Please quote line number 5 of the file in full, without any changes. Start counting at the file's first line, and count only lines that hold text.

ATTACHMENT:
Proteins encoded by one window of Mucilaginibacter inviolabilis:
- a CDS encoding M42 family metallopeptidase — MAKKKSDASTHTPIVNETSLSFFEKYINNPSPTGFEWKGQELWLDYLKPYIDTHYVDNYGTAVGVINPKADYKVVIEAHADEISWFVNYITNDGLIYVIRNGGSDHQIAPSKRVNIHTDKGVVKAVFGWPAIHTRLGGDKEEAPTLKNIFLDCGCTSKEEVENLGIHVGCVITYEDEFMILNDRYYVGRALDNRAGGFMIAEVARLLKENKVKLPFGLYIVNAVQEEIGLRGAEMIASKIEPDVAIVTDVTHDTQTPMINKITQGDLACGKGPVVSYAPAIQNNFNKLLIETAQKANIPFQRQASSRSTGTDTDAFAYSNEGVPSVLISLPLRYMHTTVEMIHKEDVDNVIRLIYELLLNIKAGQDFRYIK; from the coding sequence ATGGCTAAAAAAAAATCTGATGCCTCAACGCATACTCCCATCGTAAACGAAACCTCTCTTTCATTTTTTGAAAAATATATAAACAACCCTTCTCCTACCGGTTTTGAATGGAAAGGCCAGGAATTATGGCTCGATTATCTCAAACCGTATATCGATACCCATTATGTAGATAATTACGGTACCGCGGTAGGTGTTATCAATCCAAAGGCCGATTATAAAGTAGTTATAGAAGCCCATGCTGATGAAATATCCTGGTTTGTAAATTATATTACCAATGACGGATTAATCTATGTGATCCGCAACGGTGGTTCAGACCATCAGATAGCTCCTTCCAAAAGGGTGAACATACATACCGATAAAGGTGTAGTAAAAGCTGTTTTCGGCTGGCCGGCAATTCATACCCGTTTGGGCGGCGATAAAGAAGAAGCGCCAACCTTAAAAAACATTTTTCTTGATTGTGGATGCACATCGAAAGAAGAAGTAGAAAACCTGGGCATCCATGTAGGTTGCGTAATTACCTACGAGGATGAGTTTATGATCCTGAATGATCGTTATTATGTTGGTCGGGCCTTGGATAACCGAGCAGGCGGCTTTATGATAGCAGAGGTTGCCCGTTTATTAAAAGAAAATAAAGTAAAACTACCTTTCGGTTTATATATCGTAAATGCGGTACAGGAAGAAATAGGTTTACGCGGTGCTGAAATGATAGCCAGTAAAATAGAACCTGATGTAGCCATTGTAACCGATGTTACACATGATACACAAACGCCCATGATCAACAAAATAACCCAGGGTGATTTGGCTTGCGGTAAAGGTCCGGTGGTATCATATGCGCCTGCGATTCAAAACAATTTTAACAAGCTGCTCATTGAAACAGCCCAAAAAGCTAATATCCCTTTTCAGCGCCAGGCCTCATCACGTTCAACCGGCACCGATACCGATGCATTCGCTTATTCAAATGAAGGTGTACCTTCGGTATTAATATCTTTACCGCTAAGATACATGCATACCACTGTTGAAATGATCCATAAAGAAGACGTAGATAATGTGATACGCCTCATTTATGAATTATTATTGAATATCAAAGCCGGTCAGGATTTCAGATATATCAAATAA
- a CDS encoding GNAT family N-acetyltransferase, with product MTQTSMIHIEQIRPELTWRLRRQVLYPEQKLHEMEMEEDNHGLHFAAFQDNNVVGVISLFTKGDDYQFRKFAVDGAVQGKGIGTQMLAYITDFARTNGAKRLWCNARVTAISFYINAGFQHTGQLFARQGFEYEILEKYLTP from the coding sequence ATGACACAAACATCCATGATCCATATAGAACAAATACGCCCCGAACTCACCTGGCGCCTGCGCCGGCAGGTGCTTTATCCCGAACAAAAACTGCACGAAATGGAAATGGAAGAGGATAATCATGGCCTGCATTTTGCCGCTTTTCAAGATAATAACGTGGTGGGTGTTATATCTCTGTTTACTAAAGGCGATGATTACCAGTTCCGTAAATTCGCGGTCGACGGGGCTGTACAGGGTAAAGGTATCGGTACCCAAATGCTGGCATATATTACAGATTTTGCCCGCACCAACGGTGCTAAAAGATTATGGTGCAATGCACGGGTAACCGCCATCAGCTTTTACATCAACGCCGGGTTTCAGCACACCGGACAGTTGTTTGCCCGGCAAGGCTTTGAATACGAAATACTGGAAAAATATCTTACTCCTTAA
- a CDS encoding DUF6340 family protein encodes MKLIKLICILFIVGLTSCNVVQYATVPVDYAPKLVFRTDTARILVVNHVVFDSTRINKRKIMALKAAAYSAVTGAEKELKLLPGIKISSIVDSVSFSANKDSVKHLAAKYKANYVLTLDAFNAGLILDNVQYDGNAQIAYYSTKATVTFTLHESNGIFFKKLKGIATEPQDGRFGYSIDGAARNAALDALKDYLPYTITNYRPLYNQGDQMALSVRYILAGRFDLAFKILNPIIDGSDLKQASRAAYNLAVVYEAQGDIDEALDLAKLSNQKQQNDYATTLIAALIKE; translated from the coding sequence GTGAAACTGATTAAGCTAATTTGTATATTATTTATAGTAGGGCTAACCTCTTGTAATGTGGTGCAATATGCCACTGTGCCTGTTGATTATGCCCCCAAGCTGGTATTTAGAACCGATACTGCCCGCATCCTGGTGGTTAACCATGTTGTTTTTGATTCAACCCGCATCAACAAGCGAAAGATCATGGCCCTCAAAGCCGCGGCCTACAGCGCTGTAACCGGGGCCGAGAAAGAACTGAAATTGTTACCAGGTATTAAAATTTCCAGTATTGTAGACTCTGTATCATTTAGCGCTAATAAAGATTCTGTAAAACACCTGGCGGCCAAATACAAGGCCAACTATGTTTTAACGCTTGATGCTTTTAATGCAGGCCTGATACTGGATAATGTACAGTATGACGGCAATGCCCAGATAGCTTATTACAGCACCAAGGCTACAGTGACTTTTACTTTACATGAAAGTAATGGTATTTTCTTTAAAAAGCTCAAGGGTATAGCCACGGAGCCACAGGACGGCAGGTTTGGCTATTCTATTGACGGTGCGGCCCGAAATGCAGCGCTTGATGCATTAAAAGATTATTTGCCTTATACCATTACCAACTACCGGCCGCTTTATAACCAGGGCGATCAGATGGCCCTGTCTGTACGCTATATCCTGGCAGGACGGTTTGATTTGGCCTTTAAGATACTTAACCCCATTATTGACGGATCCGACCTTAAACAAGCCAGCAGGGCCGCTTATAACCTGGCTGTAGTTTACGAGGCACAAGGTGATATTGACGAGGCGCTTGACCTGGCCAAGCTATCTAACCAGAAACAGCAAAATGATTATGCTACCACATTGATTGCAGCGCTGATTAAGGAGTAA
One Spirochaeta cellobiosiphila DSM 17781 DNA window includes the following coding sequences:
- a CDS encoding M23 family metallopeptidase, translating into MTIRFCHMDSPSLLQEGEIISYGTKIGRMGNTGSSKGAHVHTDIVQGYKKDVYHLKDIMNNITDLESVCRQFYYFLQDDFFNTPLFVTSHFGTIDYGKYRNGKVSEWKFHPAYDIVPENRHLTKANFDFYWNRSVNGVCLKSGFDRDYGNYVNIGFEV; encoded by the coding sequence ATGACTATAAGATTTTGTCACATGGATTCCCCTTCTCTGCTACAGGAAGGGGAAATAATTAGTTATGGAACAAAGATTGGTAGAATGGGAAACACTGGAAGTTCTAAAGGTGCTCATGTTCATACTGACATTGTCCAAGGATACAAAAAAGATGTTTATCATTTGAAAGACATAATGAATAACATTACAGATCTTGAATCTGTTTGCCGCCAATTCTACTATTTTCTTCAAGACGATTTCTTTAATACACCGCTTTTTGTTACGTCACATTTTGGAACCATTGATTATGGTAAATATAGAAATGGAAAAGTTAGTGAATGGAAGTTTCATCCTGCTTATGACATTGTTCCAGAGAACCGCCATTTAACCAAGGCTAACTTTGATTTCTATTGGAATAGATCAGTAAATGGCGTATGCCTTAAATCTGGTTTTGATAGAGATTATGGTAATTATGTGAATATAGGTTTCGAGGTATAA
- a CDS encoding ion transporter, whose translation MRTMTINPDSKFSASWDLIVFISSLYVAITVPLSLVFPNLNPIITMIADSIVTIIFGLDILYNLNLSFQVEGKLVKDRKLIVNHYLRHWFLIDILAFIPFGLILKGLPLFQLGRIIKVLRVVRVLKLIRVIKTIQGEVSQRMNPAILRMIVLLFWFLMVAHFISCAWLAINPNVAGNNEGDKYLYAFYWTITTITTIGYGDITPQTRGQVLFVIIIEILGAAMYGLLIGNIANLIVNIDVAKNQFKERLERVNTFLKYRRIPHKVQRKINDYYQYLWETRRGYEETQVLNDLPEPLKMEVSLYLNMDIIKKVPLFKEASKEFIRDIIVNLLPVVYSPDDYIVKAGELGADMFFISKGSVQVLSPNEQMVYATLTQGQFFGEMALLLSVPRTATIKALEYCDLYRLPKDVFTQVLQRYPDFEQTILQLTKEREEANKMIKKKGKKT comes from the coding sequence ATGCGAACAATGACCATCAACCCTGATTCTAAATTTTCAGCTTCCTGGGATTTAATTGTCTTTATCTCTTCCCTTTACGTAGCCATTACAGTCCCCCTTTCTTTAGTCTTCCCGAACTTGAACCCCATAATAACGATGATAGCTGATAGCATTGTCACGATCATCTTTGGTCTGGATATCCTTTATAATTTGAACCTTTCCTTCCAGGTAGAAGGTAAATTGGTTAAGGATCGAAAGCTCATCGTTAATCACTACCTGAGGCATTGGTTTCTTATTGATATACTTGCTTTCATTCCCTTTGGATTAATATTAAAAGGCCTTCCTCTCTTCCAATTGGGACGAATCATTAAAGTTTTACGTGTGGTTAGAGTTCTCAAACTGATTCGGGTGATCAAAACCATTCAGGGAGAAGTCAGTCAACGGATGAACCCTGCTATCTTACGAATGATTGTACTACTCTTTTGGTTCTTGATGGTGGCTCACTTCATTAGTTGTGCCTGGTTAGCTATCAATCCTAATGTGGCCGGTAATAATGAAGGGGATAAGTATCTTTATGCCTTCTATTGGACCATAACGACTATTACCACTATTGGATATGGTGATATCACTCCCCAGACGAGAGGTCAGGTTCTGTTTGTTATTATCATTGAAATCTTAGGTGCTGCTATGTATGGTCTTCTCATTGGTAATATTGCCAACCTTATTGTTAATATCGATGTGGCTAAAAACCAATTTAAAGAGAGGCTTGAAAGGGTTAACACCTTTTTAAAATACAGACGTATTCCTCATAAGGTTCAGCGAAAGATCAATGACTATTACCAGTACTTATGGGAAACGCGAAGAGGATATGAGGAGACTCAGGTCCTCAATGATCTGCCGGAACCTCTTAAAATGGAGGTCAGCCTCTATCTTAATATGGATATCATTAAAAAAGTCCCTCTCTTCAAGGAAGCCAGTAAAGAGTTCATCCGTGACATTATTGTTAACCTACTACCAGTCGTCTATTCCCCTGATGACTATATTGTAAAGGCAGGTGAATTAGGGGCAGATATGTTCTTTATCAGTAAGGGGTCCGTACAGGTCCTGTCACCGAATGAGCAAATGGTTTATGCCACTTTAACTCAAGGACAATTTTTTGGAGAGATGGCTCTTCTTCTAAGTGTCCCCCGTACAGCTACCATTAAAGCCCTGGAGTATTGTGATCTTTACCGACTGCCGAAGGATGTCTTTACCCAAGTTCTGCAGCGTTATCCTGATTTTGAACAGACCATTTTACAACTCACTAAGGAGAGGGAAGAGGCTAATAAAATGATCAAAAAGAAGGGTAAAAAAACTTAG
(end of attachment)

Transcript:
One Spirochaeta cellobiosiphila DSM 17781 DNA window includes the following coding sequences: